Archive for April, 2010

Taking the Breath Test: You’re On Your Own!

April 16, 2010

If you’re arrested for DUI, you’ll be asked to take a breath test.  You may not realize it, but when you get a driver license, you agree in advance to take the test (check the small print on your license). If you refuse, the Department of Motor Vehicles  ( )will suspend your license for a year. If you’ve refused before, the suspension will be 18 months, and you’ll be charged with a crime for the refusal (a first-degree misdemeanor).

The officer who administers the test is supposed to tell you what will happen if you refuse. But you don’t have the right to talk to a lawyer before you decide whether to take the test. Now, a Florida appellate court has specifically ruled that the officer does NOT have to tell you that you don’t have the right to talk to a lawyer before deciding. The officer only has to explain the direct consequences of a refusal.

The process might seem backward, but it’s the law in Florida. First you get arrested, then you decide whether to take the breath test, then you talk to a lawyer.

Don’t skip the third step. Exercise your right to talk to a lawyer before deciding how to plead to a DUI charge!


Did the Police Really “Mishandle” a Rape Case?

April 8, 2010

The Florida Times-Union reported recently that the Jacksonville Beach Police Department “mishandled” a rape case by releasing a photo of a suspect fingered by an informant to the media.

I don’t think the case was mishandled at all—at least in comparison to any other case. It certainly wasn’t unusual for the police to use an informant to try to solve a case. And it wasn’t unusual when the informant identified a suspect from a photo. Publicizing such a photo is actually pretty routine.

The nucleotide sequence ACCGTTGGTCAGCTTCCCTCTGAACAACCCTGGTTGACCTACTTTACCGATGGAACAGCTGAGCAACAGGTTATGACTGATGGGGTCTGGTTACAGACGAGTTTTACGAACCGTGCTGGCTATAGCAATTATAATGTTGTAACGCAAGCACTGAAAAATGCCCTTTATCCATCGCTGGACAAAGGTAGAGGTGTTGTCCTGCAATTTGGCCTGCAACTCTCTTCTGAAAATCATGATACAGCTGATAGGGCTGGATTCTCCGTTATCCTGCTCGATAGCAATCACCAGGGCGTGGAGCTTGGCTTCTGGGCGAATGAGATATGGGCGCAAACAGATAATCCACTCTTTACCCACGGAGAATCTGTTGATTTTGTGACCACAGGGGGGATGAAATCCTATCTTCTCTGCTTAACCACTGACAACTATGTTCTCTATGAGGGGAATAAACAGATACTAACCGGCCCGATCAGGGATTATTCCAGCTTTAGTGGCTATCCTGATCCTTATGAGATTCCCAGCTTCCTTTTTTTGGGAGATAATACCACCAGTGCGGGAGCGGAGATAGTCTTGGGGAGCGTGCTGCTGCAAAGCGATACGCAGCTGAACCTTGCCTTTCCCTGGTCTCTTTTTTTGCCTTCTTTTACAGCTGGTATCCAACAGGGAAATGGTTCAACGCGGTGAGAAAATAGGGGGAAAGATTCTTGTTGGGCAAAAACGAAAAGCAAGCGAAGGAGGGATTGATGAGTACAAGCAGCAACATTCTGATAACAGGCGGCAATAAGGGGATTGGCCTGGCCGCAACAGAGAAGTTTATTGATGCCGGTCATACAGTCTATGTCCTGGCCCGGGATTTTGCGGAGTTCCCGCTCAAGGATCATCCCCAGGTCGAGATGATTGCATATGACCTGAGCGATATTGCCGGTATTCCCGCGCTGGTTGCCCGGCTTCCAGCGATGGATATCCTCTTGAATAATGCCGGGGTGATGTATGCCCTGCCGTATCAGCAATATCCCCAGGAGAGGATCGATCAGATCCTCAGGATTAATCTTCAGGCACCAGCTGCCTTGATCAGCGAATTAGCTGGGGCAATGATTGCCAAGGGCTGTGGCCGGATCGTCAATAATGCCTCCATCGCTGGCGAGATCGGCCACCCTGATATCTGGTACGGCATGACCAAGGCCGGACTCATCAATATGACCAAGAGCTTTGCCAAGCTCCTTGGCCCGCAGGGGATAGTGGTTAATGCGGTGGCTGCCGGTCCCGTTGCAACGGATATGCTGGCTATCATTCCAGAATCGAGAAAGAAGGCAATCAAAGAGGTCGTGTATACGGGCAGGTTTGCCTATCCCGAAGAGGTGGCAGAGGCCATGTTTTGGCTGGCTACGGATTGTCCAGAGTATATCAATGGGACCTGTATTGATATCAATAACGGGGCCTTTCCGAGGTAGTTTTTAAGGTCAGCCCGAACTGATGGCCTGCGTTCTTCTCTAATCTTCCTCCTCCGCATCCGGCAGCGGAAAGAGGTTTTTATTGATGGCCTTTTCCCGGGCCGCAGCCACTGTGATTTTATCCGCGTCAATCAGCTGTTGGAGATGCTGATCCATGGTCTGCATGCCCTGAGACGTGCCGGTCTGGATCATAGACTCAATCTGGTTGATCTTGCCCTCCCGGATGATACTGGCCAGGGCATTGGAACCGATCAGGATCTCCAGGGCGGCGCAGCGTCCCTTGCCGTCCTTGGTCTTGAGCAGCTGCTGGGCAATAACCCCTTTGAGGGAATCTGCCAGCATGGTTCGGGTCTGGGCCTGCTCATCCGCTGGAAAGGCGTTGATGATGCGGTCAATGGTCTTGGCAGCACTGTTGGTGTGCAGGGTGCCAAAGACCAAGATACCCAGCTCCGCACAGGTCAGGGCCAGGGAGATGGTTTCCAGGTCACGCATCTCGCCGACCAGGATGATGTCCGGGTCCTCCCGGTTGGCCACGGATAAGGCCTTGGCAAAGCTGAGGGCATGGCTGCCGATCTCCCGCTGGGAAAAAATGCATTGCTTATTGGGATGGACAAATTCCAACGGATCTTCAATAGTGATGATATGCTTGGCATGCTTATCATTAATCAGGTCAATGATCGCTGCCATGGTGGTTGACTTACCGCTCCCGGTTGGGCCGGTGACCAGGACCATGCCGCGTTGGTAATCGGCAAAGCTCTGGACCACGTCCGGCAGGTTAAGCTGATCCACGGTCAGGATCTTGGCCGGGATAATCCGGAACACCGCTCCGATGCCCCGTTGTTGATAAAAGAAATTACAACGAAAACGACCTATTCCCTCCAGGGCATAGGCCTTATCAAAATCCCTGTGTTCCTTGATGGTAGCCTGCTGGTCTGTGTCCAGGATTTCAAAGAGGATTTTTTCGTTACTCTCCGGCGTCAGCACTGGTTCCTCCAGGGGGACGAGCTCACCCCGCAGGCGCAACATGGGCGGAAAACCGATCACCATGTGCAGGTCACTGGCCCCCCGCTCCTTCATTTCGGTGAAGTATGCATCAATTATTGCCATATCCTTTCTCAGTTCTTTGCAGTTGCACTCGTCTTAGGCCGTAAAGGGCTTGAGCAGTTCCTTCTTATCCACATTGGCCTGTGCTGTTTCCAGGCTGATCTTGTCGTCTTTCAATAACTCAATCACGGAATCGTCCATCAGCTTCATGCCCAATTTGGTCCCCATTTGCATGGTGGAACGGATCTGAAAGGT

This case made headlines because as it turned out, the man in the photo owns a business and two homes. He went to the police station voluntarily, made a statement, and gave a DNA sample. Most named suspects don’t do that.

Apparently the informant misidentified the suspect.  It’s not clear whether the misidentification was intentional or inadvertent, or whether the informant was reliable in the first place.

But just because the suspect in the photo is a businessman with two houses, does that mean per se that he couldn’t be the perpetrator? The point here is that most suspects aren’t cleared simply because they protest their innocence. Why did the police publicly apologize for what is essentially routine police work?

What the police should be doing is questioning their use of informants and re-thinking whether the informants they use really are reliable.  Too many convictions are obtained by relying on the questionable information provided by informants, some of whom are actually paid by the police.

And for that matter, the police should be looking more carefully at the reliability of all eyewitness identifications.  How many people convicted solely on the testimony of an eyewitness identification will have to be exonerated before they admit that it’s just not that reliable, especially without corroborating evidence?